“Yes. Just where Ms. Laber said it would be. Fly-fishing togs. Hat, vest, net, waders.”

“On that little creek?” The police radio crackled behind her voice.

Maytubby opened the trunk of his cruiser. “I called OSBI and the medical examiner.”

He grabbed a roll of crime scene tape and some yellow plastic evi-dence markers, shut the trunk. “You know, Sheila, while I’m talking to you, I’m getting crime scene tape out of my trunk.”

“Not near the same. I’m never gonna hear the end of this. Should’ve let you live in ignorance.”

“Bye, Sheila.”

Maytubby slipped through the alders and stood beside Bond, who was stuffing blue disposable gloves into one of her duty belt holders. “Well?” he said.

“Rainbows,” she said, snapping the holder.

He nodded. “Just an educated guess.”

“You got it.”

“Feds don’t stock trout in this stream. Yesterday was the end of the season on the Blue. Hell of a lot of work for such a stupid plan.”

Maytubby turned to look at the woods downstream. “We can forget about wader blisters.”

“Work and patience. They couldn’t kill a trout fisherman in that last-day crowd on the Blue. Have to cruise the access roads, wait for one of the Dallas slickers to shuck his gear and go for a country leak. Gimme an end.”

Maytubby held out the crime tape roll, his cupped hand through the spool.

Hannah said, “OSBI’s not gonna like this.” She took the loose end and walked into the alders. He followed her into the clearing where the cruisers were parked. Then she walked upstream while he waited beside a sycamore until she had tied her end to a tree at the head of the pool. He wrapped tape around a limb stump. When they had worked their way below the falls, Maytubby stopped and nodded at the ground.

“How far’d we drive off Bellwood Road?” Hannah said. “Half a mile?”


“Stupid for sure, but some strong to drag that thing alone . . . Or maybe more like slow and patient.”

“Hannah, you came from the east and then south?”


“And I came from the west. You think if I went south on Bellwood I might find the Texan’s vehicle, too?”

“Last time that guy goes into the bushes to take a leak.” Hannah massaged a taut length of tape between her fingers.

“Except . . .” “He would keep the keys in his pants,” Maytubby said. “Or. Those other trout people have phones, too. We would’ve heard about a stolen vehicle.”

“He could still’ve gone to take a leak. Thieved clothes—you’d want to keep that to yourself. Bet he stopped at Academy in Sherman and bought a new outfit so Dallas wife wouldn’t catch on.”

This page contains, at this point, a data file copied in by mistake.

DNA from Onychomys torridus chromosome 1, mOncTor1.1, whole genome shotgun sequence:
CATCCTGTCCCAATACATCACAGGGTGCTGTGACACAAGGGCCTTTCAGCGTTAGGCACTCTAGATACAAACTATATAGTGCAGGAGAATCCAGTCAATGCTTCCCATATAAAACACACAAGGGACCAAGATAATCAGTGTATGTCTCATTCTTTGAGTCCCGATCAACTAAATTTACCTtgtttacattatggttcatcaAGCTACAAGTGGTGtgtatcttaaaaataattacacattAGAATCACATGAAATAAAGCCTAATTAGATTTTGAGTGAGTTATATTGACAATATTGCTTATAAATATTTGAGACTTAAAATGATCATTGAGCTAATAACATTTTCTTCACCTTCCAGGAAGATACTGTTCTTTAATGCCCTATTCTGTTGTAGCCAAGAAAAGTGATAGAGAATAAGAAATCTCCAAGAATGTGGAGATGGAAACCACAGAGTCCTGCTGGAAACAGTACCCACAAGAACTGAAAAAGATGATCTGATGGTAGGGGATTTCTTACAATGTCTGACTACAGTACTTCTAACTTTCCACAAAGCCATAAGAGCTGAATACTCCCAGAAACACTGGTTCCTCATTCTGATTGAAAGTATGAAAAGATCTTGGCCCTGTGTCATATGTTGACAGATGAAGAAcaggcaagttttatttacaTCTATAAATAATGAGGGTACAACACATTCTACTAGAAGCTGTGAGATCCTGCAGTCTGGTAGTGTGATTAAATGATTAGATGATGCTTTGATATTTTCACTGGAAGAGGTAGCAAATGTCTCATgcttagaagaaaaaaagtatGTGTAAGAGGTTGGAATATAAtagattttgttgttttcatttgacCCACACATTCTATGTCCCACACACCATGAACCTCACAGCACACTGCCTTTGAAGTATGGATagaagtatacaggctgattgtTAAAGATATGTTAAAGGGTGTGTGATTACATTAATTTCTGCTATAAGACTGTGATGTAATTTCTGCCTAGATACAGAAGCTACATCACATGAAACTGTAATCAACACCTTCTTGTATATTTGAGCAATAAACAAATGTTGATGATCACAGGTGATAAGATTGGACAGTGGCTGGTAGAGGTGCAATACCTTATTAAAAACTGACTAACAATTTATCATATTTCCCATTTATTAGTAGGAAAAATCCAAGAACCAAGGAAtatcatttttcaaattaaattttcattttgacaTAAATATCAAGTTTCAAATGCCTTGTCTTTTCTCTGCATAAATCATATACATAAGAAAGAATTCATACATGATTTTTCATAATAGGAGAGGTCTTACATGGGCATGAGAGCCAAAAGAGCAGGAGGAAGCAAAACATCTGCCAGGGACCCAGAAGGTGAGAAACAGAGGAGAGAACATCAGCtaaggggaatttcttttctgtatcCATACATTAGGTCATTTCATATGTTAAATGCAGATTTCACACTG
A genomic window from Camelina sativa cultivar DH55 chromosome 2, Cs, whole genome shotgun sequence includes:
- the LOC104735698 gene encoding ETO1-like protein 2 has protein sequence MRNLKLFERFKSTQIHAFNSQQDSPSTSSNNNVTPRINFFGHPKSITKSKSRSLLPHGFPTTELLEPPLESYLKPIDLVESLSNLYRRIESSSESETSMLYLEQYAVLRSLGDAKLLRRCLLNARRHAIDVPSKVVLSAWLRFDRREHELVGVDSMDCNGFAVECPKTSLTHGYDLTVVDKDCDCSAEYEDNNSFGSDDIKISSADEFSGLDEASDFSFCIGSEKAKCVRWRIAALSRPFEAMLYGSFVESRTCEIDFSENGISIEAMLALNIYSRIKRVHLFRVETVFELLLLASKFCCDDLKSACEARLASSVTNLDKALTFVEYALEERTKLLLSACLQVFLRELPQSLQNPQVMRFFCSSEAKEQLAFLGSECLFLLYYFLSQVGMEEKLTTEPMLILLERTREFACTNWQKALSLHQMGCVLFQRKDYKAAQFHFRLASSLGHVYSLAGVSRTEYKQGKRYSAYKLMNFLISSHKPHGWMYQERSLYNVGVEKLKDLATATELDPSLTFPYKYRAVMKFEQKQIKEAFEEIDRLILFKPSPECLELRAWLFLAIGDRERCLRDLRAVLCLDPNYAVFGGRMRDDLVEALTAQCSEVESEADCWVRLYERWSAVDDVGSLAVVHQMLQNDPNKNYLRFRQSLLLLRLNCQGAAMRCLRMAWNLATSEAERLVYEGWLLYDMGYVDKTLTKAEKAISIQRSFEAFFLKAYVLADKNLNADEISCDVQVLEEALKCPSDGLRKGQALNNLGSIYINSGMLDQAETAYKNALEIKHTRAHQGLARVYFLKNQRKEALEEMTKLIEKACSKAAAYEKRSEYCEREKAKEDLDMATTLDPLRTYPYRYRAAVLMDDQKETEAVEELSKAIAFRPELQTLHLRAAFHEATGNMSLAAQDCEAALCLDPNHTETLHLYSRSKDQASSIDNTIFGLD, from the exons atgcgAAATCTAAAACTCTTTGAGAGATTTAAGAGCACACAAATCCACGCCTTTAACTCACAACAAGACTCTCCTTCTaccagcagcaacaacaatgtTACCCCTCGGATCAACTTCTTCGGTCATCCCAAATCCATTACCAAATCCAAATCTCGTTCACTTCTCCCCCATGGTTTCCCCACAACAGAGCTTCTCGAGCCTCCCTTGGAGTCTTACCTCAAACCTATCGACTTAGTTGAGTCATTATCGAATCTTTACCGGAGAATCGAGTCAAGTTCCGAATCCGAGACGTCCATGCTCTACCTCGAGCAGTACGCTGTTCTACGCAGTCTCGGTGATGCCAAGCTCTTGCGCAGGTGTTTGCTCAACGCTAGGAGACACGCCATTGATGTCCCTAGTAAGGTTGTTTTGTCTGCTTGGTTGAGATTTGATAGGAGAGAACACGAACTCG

“Might have to drive a little farther for some of that gear,” Maytubby said. “Like Maine.”

“Or his office computer.”

They walked sideways, parallel to the flattened path of the dragged corpse, keeping the path in front of them as they taped south and west away from the creek.

When the topsoil was deep enough to hold footprints, they slowed to study the ground, most of it covered in sycamore and oak leaves. A bird shadow shuttered the sun for an instant. They looked up to see the great blue stroking the mild air.

When they looked back down, a little breeze flipped some sycamore leaves, baring a patch of ochre ground. Both Bond and Maytubby pointed at a footprint. Maytubby quickly retrieved his phone, zoomed its camera, and sent the photo to Fox and the OSBI. He fished out an evidence pointer, swished away some leaves, laid the marker on a flat rock, and pinned it there with another rock. OSBI would later make casts of every print with dental plaster.

“Toe pointed away from the creek,” Hannah said. “Would’ve been. Dragging and vamoosing.”

“Shallow heel. Definitely vamoosing,” Maytubby said. “Pronate.”

“Smooth sole. And not a boot—cowboy or Wellie.”

“Yeah. Dress shoe?” Maytubby said. He walked sideways, letting the tape unspool as Hannah followed, wrapping it around broken limbs. The gibberish of mockingbirds drifted from the overstory.

“Must be at least a thirteen,” Hannah said. “So, likely taller than average. Man the size that fishin’ costume back there would fit.”

“How many times you think these blackjack limbs scraped the fish-erman’s hat off Bigfoot?”

Hannah snorted. “Can’t you see that goober slappin’ down escaped trout by moonlight?”

“How’d he keep them alive until then?”

“Sink ’em in the ice chest amongst his Keystones?”


Maytubby pushed through the alders and joined Bond between white vans from OSBI and the Medical Examiner’s Office.